The contractor doesn't necessarily 'keep' rebuilding the server. Just when required such as in December when the school upgraded to Server 2008, then again in January when unknown issues arose. I don't have any other details unfortunately except that there is a new server being purchased because of hardware issues with the current on. I do know the contractor hasn't made a clean install, so all the current policies and settings were set in Server 2003. The contractor comes in for 2 hours per week but I haven't had chance to see him yet.

    The technician is full time but lacks any in-depth knowledge of a network, especially administration. For example, he had no idea there was supposed to be documentation and doesn't see a need for it. D'oh!

    I guess we (the school and I) start from the beginning, commencing with documenting. Baby steps and all that

    Well, I have most of the layer 1 diagram done so I best get back to it. In the now famous words of an Austrian......I'll be back!

    Cheers everyone.

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    witch's Avatar
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    If things are as dire as you say I dont think I would be starting with layer diagrams - I would be checking what software is on the network and seeing if I can find the licensing for it

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    Hey

    Licensing is all up to date as far as I can tell, the technician seems to understand that necessity. Sophos anti-virus is also up to date on all machines now (weirdly, or expectedly they update each client manually).

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    witch's Avatar
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    In that case sort out the updating from the server then you know that the machines are protected from someones virus-ridden memory stick. Just ring Sophos support and they will talk you through it - it is pretty straightforward.
    It's not unusual to have no network diagrams - I don't - I know what is where but I just don't have time on 3 hours a day to draw pictures or even run the various programs that will do it for me.
    What about inventory? Is that done? I use mine a lot as it tells me where things are and what they are called!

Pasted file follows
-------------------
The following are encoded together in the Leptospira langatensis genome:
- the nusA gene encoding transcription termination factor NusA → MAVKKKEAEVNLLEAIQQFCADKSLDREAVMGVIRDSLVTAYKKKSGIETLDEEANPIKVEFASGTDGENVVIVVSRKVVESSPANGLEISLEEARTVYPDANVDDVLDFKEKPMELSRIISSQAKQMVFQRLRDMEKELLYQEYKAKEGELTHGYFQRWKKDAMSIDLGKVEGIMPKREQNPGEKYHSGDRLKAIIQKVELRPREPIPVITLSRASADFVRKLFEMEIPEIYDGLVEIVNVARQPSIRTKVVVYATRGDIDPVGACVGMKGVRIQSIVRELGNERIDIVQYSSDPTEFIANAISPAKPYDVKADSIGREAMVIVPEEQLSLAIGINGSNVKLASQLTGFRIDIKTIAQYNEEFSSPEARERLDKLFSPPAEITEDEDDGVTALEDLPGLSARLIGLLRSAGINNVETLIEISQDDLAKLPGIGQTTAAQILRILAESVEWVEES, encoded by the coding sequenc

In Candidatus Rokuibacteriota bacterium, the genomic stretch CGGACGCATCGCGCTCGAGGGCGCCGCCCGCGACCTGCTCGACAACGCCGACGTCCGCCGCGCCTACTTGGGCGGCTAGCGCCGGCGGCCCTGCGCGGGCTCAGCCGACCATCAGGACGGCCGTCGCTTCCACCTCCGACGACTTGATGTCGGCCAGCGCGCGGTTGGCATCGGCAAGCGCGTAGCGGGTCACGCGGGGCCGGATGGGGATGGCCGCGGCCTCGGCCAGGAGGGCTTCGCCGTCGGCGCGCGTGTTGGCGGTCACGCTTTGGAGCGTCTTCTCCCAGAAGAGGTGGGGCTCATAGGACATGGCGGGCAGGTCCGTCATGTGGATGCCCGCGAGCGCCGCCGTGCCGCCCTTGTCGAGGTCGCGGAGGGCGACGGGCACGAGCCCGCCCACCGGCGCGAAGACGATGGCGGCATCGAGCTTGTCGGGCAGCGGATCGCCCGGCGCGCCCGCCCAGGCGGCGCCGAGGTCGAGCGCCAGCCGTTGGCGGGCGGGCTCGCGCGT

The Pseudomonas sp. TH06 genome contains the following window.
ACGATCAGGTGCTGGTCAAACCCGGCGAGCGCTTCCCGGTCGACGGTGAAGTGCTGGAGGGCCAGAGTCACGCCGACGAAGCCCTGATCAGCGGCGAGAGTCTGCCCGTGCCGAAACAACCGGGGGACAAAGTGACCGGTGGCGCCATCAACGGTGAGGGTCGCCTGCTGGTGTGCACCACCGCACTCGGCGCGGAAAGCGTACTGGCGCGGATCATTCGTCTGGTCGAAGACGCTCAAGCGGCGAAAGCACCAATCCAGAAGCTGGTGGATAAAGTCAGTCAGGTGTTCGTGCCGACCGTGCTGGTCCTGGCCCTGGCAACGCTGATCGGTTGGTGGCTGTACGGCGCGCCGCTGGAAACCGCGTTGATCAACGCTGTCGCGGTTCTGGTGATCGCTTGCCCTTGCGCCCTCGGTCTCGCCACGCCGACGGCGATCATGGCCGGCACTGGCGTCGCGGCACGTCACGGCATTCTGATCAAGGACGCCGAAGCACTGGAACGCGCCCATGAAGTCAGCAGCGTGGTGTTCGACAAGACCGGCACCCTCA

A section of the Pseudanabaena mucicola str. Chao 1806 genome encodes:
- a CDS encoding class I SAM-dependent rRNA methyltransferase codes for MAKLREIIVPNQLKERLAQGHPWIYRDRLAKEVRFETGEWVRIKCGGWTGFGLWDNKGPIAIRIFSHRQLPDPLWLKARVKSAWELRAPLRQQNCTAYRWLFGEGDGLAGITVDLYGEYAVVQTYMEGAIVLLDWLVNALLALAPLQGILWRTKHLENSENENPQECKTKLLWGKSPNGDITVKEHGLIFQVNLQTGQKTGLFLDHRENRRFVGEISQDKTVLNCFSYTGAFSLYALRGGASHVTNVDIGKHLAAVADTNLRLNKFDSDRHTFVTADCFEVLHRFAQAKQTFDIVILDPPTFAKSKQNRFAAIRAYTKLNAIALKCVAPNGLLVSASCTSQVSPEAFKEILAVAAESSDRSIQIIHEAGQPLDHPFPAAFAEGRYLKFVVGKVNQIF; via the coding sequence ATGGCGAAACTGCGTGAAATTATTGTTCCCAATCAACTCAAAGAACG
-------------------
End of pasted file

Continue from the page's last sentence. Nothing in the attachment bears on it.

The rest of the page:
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    Afternoon y'all

    I know it seems mundane doing diagrams but having a visual representation of the network clears up a few things. For example, one classroom is entirely connected through a wireless access point. Also, half the laptops are set to one wireless AP, the other half are set to another. If someone wanders with a laptop it's common to lose connection. I didn't know that either.

    I've seen somewhere instructions on updating virus definitions via the server, but I'm prioritising that as low until I find my way around. It's good to know it's a fairly easy process. Thank you.

    No inventory take unfortunately. Another job added to the to-do list.

    You know, I can quite safely say this is one of the most helpful forums I've ever come across. Go ahead and pat yourselves on the back hehe

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    SimpleSi's Avatar
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    @maaster

    You initially said you were volunteering in the school. Are you a govenor or a parent or just someone who wandered in and fancied a challenge

    Does the head know your there

    Si

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    SimpleSi's Avatar
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    BTW If there are just a 2-3 computers in a class, its quite common to use an AP as the class switch - saves money and complexity.

    Also, Its not a completely daft idea to have half the laptops connecting to one AP and half to another as its a very simple way of reducing the workload on the APs.

    regards
    Simon

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    @Simon.

    It's my wife's fault. She mentioned there were IT issues at her school and could I come and have a quick look. Luckily (if that is the correct description) I'm self employed and currently contracts are sparse.

    It's good to know some of their setup is utilised elsewhere. Confirmation is a blessing in disguise

    Much appreciated as always

    Steve.